#1: 6/14 (after 6 days of studying), 710 (Q48, V39)
#2: 7/8, 770 (Q50, V47)
#3: 7/20, 750 (Q48, V45)
#4: 7/27, 770 (Q50, V44)

I took a GMAT Club test on 7/4 and got a 660 (Q45, V35). It kind of spooked me so I decided to stick to the GMAC CATs for the sake of my nerves.

I also haven't studied at all for verbal and am focusing on quant (I think just writing down "A, B, C, D, E" and crossing out incorrect choices for SC questions helped my verbal score on/after the second CAT).

I have already purchased the 5th and 6th GMAC CATs, but also have some OG 2018 problems to keep working through (and ones I've flagged to re-do). Would taking more CATs make sense, or should I go through those remaining/flagged OG problems?

Thank you!
Those are some really good scores!

I suggest you take one more practice test (not later than Wednesday). A little bit of quant practice could also help, given that your quant score sometimes drops from 50 to 48. Going over the questions you've flagged for review is also a good idea.

All the best!
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Re: Erasable Whiteboard or Actual Paper?  [#permalink]

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New post 01 Aug 2018, 05:09
Thanks! I think I should have time for both between today and tomorrow so will take another CAT.
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Re: Erasable Whiteboard or Actual Paper?  [#permalink]

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New post 01 Aug 2018, 09:52
Wow, you have some amazing practice test scores. GMAT Club tests are known to be harder than the actual GMAT. So, your score on that GMAT Club test is not a reason to be concerned.

Since you have a few weeks until your exam, you may consider doing various problems sets of verbal/quant questions as well as more practice exams. So, you could answer all of the remaining OG questions and take the remaining practice tests.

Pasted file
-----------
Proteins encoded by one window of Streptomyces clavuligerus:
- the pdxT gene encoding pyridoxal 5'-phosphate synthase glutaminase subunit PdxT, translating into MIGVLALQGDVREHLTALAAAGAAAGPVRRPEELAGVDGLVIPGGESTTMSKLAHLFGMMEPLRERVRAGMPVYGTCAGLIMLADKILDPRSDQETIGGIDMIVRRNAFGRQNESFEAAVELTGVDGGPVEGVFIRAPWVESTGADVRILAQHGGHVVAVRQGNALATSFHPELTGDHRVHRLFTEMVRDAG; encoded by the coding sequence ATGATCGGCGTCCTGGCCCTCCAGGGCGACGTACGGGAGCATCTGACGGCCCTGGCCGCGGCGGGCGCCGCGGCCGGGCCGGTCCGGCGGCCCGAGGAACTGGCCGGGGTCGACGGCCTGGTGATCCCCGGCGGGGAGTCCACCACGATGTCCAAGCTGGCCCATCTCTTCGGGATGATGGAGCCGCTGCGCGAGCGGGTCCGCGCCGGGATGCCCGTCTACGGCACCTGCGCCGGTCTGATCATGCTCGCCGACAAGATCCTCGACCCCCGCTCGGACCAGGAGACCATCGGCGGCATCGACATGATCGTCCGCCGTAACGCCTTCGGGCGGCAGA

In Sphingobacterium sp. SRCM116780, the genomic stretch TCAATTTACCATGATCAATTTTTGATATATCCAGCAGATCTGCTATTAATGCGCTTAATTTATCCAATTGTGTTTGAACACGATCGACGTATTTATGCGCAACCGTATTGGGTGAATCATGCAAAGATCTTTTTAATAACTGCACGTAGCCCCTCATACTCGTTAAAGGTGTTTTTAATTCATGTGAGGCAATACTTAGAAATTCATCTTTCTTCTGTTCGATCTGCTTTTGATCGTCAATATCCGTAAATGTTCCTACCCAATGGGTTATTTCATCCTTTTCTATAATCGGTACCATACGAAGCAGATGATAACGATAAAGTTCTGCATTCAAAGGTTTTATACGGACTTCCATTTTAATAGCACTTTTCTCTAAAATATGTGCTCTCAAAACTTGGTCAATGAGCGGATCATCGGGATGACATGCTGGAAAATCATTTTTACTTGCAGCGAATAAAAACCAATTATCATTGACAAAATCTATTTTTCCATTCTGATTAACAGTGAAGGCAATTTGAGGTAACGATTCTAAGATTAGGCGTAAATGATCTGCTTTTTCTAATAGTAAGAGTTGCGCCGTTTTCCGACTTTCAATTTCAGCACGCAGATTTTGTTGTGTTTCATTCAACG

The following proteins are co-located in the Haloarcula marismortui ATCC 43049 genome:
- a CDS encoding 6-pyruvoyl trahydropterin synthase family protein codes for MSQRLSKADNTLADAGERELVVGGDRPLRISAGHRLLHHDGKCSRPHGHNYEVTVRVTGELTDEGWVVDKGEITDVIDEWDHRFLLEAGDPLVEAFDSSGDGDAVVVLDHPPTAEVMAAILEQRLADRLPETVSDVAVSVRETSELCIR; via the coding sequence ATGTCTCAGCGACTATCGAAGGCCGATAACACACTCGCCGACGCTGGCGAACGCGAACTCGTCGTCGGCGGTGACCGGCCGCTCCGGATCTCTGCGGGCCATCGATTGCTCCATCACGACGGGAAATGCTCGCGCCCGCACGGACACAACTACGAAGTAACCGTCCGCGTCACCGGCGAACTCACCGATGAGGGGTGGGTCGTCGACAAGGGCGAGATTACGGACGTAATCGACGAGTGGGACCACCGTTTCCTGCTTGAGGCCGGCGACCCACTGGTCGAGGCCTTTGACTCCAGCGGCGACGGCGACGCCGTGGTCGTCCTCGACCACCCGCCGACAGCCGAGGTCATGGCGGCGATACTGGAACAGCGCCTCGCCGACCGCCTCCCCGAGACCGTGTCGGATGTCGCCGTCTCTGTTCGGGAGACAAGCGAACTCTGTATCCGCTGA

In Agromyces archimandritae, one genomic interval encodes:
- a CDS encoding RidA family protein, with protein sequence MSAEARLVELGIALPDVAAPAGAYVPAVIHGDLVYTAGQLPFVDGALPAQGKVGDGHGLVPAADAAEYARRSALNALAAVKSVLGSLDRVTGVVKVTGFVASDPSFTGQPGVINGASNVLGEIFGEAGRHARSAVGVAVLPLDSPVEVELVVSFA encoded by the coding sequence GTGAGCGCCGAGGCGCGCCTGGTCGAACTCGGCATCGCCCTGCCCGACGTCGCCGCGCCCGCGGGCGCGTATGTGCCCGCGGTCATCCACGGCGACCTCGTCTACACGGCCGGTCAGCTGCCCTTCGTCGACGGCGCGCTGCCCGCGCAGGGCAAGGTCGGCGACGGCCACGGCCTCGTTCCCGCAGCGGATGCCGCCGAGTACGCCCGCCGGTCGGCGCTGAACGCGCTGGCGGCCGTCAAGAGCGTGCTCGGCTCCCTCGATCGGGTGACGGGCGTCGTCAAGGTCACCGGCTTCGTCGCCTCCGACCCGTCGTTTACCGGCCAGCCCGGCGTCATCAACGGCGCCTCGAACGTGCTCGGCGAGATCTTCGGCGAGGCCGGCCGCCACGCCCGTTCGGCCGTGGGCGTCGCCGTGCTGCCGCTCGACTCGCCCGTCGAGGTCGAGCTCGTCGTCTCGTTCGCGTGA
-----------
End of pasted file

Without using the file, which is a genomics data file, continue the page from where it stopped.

After completing each practice exam or problem set, you need to analyze your results. Begin by reviewing every question that you CORRECTLY answered. Take note of what you’re doing well and what skills and concepts are coming naturally to you. Take note of what question types you feel strong with.

Your next task, and probably your most important, is to carefully review each of your INCORRECT answers. When you examine each incorrect answer, you can use GMAT Club to seek out reliable explanations for the questions. You probably will find it helpful to read a number of the experts’ solutions to each question and stick with the solutions that make the most sense to you. Keep a detailed log of the questions that you didn’t answer correctly. For example, perhaps you got a rate-time-distance question wrong, an overlapping sets question wrong, two weaken questions wrong, and two subject/verb questions wrong. Once you have identified the types of questions with which you are least comfortable, strive to fill in any gaps in your understanding of how to answer these types of questions. You will find that by giving yourself time to strengthen your weaker areas, you will develop a level of comfort with those areas that you did not have before, and thus increase the probability that, if you see questions in those areas on test day, you will answer them correctly.

Unless you have missed questions simply because you have made careless mistakes, it’s very effective to use these wrong answer topics as a guide to areas of weakness that you can strengthen to improve your skills and, thus, lock in a high score. By following this plan, you should put yourself in a great spot for test day!
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Re: Erasable Whiteboard or Actual Paper? &nbs [#permalink] 01 Aug 2018, 09:52